Denise Caposey teaches first graders. (Emily Files)

Denise Caposey teaches first graders. (Emily Files)

For more than 20 years, Skagway School was small enough that all students were taught in multi-age classrooms. But an increase in student enrollment prompted the school to transition to single-grade elementary classrooms this year.

It’s the second week of classes at Skagway School. Teacher Courtney Ellingson, also known as ‘Ms. Fun’ has a math problem for her second graders. There are 13 cupcakes, and Kurt and Malcolm eat four of them. How many cupcakes are left?

“So you kind of did some mental math there?” Ellingson asks one student about how she figured out the answer.

A few steps over, on the other side of a removable wall, first graders are learning about math with their teacher, Denise Caposey.

“Did anyone get any different numbers? Did you get five and three also?” she prompts the students.

A removable wall separates the first and second grade classrooms. Courtney Ellingson (left) is the second grade teacher. (Emily Files)

A removable wall separates the first and second grade classrooms. Courtney Ellingson (left) is the second grade teacher. (Emily Files)

This is the first year since Ellingson and Caposey started teaching at Skagway School that they’ve been in separate classrooms. Before, they co-taught Kindergarten through second grade.

“This is my 19th year teaching and I’ve never taught a single grade in all the years I’ve been at Skagway School,” Caposey said.

“For the first time in a generation, we have single-grade classrooms,” said Superintendent Josh Coughran.

Coughran proposed this big change to the school board last year. Skagway had reached a major threshold – enrollment surpassed 100 students for the first time in about seven years. The jump in numbers meant a $280,000 increase in state funding, allowing the school to hire three new teachers and make the transition to single-grade classrooms.

“Enrollment is through the roof,” Coughran said. “Our high point of enrollment this year for K-12 was 124 students. We haven’t seen a number like that in 16 years.”

That number will likely drop a bit after seasonal residents leave around the end of September. Coughran estimates that when the state does its official student count this fall, the school will have between 115 and 120 kids.

Like first grade teacher Caposey, fifth grade teacher Mary Thole has taught at Skagway School for over 15 years. Until recently, she taught a combined fifth and sixth grade group.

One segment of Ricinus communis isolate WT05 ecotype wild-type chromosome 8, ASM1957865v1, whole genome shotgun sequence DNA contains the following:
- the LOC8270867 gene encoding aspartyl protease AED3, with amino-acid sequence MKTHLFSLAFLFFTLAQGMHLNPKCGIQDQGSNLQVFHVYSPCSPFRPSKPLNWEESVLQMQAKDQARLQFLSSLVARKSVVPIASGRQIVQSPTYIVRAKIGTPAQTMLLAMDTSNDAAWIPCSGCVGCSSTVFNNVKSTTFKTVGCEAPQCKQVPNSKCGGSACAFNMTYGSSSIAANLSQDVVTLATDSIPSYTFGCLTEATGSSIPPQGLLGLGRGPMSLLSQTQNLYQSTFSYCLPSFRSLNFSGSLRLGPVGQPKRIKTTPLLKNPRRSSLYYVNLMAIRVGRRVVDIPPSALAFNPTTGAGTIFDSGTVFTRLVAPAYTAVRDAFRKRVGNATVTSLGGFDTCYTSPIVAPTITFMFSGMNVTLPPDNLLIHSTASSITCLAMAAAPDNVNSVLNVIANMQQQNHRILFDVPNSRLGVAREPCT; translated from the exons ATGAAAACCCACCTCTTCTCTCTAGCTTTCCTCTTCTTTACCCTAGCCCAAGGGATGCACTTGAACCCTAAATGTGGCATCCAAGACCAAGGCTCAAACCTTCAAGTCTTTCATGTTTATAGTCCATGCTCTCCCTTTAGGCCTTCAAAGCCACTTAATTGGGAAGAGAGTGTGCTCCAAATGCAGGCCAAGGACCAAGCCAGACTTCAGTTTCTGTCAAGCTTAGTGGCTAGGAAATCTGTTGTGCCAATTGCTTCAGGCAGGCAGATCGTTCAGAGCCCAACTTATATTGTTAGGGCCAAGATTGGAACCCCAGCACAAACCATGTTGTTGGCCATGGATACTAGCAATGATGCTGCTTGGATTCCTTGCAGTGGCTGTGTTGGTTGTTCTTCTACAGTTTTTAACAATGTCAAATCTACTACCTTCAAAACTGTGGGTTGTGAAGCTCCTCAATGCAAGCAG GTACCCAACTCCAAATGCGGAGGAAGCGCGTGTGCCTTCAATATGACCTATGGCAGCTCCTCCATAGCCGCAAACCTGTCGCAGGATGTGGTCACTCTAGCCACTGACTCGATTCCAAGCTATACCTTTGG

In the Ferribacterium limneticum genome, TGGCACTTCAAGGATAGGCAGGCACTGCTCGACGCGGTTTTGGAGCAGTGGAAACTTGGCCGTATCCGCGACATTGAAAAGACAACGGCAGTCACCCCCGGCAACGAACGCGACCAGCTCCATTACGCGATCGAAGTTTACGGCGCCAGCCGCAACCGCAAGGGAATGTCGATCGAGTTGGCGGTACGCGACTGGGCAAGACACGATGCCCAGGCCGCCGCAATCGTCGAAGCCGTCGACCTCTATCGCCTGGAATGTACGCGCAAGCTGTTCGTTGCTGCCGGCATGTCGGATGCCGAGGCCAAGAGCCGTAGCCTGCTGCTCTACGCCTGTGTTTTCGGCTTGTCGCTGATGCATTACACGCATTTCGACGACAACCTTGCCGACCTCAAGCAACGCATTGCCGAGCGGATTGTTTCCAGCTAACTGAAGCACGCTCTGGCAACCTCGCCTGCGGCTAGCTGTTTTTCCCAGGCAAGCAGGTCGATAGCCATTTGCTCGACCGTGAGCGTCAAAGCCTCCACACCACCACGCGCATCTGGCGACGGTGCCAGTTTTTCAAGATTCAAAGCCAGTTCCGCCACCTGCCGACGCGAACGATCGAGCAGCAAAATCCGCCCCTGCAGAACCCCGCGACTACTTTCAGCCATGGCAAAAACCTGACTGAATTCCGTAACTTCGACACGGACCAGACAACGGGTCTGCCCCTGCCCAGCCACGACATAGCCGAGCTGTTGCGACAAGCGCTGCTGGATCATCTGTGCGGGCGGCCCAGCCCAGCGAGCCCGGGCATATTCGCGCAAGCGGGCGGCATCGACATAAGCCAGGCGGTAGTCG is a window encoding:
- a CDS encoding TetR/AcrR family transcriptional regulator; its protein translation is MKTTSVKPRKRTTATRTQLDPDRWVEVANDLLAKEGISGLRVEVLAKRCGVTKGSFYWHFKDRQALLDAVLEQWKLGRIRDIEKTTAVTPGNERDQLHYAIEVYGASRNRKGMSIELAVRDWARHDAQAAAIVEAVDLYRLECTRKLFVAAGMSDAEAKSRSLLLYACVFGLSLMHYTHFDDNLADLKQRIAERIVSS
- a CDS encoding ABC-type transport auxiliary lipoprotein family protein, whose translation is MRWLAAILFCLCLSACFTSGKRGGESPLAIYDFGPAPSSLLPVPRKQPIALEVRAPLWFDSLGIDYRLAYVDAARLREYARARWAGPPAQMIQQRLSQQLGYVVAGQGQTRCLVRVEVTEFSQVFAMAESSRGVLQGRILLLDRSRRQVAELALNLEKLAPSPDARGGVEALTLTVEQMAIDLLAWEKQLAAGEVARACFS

“For me the biggest change is you still have the same number of hours and minutes in the day. I had 50 minutes for math before and I taught two grades. So one lesson to one grade, another grade another lesson. I would go back and forth and I was literally jogging across the room. And now I have one grade, one focus and I still have 50 minutes. So I can go richer and deeper and just take more time.”

Thole says the curriculum is bound to evolve a lot this year, as teachers focus in on one grade after they’ve spent past years figuring out how to incorporate two sets of education standards and two different curriculums.

Superintendent Coughran says that’s the biggest benefit he’s heard from teachers: being able to focus on one grade and spend more time with each student.

“The only disadvantage I can think of is we’ve gotten so good at multi-age and multi-grade classrooms, and we’ve sharpened our skills so much in being able to do that, that perhaps you lose some of that,” he said.

Caposey says that’s the only hesitation she had about single-grade classrooms.

“I believe in multi-age groupings because of the fact that younger children work so well with the older students and older students are then able to be leaders of the younger ones and show what they know,” Caposey said.

The removable wall that separates the first and second grade makes it easy to incorporate group activities, like reading buddies.

“So we’re not completely letting go of our multi-age, it’s just that now we have single-grade teachers and that makes for more adult interaction.”

Thole says she’s noticed another impact in her 10-student schoolroom:

“I feel a strength in the grade-level identity and the team and the connectedness that my fifth graders have,” she said. “They can now define themselves that way, which they’ve never done before.”

Thole says the enrollment trend bodes well for Skagway’s year-round job prospects. The 1,000-person town’s economy is heavily reliant on summer tourism and many people leave once the last cruise ship sails away. But the fact that more students are coming into the school could mean that Skagway’s economy is supporting more families staying year-round.